Tuesday, February 10, 2009

Midwinter Thoughts 2009

Back in October, when Warren Buffett published his op-ed piece in the New York Times advocating buying American stocks, it was easy to rationalize that this would indeed be the moment to buy “straw hats in the winter”.  Warren made no guarantees about performance in the short-run and is looking five or more years out to be rewarded (the market is about 4.5% lower than it was when he wrote the piece).  We generally agree with his long-term assessment for returns in the stock market, but feel the near-term is too uncertain for us to put more client assets at risk.  While Buffett may have been too early in his call for stocks, given the unprecedented nature of this crisis, we would rather be slightly late and more certain. 

We are all in uncharted waters because of the severity and complexity of the financial problems now being encountered both in the U.S. and worldwide.  As President Obama said in his February 5th Washington Post Op-Ed: “By now, it's clear to everyone that we have inherited an economic crisis as deep and dire as any since the days of the Great Depression.”

To read President Obama’s entire op-ed piece follow this link:


Looking back at recent history, both the S&P 500 and Dow Jones averages are currently trading at levels of nearly 12 years ago, i.e., mid-1997.  This is somewhat reminiscent of the period from 1968 to 1982 when the major averages were virtually unchanged.  These events argue against the time-honored theory of buy and hold long-term investing, but not against holding high-quality, dividend- paying equities with a trading philosophy that takes profits along the way.

Fortunately, we did take many of our profits in 2008; unfortunately, however, we deployed a portion of those funds into holdings that looked very attractive last fall, only to see them decline further.  So, even though we significantly outperformed the market in 2008, we weren’t as immune from the problem as we might have been.  In our fully invested accounts we are currently holding approximately 40 percent of client assets in investment-grade bonds and government money market funds, and 60 percent in high-quality equities.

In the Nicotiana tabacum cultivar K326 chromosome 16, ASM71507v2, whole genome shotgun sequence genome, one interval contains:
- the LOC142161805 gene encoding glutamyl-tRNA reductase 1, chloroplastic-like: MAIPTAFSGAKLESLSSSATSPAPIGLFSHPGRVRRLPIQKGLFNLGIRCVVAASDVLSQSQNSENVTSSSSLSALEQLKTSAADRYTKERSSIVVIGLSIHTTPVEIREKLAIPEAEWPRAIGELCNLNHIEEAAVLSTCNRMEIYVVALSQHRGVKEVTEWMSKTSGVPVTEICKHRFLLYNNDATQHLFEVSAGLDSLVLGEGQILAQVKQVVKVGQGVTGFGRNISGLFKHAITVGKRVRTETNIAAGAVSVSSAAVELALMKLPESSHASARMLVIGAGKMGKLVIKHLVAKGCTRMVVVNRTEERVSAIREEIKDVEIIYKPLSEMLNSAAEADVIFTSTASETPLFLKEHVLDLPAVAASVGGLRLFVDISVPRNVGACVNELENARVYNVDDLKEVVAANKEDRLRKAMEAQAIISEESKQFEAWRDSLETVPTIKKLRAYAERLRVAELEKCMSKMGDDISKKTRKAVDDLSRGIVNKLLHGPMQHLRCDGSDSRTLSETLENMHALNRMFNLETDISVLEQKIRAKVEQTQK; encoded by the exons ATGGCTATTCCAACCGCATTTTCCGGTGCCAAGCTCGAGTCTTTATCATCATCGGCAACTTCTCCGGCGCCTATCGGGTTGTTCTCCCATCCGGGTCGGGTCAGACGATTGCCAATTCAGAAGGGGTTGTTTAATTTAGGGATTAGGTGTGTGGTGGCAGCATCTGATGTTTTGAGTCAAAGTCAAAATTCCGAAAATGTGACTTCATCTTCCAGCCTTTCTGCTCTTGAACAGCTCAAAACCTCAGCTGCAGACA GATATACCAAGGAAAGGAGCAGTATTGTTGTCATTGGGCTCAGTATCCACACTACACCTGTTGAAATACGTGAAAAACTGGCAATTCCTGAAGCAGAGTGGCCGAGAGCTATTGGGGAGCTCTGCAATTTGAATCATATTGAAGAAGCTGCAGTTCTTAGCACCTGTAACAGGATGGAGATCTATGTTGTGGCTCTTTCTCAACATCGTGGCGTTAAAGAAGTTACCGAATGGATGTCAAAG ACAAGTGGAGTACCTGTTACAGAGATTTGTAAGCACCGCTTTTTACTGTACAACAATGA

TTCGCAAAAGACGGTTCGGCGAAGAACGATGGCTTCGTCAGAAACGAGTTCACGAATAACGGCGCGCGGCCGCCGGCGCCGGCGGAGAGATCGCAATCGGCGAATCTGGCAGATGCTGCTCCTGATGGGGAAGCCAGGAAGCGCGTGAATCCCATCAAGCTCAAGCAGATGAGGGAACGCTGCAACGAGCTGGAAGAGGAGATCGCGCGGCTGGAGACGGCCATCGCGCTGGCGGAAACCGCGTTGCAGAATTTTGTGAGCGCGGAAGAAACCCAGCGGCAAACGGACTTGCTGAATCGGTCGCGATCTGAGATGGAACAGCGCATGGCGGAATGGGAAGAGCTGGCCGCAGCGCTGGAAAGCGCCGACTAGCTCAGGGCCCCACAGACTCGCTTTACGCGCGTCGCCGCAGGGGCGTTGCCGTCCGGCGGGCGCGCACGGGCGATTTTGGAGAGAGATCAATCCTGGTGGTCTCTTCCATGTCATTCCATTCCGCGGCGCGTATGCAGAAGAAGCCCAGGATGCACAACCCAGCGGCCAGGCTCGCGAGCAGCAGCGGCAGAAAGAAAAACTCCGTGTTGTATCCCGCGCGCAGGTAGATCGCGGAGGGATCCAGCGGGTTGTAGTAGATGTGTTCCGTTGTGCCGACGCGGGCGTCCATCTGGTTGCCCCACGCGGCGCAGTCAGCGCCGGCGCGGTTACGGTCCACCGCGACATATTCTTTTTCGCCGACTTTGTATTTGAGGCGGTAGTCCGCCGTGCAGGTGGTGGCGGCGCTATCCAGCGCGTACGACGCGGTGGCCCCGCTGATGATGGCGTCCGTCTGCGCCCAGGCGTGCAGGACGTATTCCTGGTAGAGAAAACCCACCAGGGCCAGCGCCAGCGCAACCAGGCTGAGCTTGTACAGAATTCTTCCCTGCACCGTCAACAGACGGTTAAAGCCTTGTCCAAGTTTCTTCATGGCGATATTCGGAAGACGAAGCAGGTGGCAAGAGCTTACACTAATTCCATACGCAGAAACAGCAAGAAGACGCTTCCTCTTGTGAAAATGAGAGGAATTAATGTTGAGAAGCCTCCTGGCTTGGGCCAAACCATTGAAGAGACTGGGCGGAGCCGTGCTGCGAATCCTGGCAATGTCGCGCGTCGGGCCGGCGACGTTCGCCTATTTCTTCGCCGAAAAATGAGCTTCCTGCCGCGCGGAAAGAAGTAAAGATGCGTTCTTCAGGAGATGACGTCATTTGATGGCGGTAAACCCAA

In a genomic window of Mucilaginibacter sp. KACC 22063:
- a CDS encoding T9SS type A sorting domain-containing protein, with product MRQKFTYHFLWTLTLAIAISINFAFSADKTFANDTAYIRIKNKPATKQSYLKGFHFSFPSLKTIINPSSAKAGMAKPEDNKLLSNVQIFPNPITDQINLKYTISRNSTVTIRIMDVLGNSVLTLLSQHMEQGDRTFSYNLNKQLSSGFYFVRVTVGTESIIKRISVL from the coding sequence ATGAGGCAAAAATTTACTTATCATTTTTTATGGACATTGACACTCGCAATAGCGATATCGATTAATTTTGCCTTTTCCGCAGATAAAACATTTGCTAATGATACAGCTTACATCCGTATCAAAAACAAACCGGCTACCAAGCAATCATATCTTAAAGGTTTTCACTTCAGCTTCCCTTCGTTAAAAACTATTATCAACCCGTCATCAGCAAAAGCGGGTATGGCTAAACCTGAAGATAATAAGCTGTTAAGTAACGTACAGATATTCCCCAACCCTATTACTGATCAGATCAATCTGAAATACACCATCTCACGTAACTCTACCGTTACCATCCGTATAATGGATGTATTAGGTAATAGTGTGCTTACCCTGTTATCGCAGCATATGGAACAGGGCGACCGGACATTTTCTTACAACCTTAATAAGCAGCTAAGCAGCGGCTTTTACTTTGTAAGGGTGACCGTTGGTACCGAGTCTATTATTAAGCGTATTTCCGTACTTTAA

Given the current “deep and dire” economic situation, it is our intent to find a conservative balance in our portfolios by investing in bonds, government money-market funds and high-quality, value-creating equities.  This balanced approach will provide our portfolios with consistent yield and staying power, while allowing for significant upside potential, as we patiently wait for the inevitable turn in both the United States and world economies.

The operative word here is “patience”.  We believe that our investments are relatively well positioned and that we must see certain initial outcomes of the new stimulus bill, before we act further. There are early indications that the vast deficit spending upon which the United States is embarking will have an inflationary effect, with significantly higher interest rates to follow, once the deflation we are currently experiencing is forestalled.  We believe there is enough time to make carefully reasoned judgments about both bonds and stocks, once more facts are known.

That’s the way we see it in Mid-Winter 2009.  Please let us know what you think.

Jack and Peter Falker

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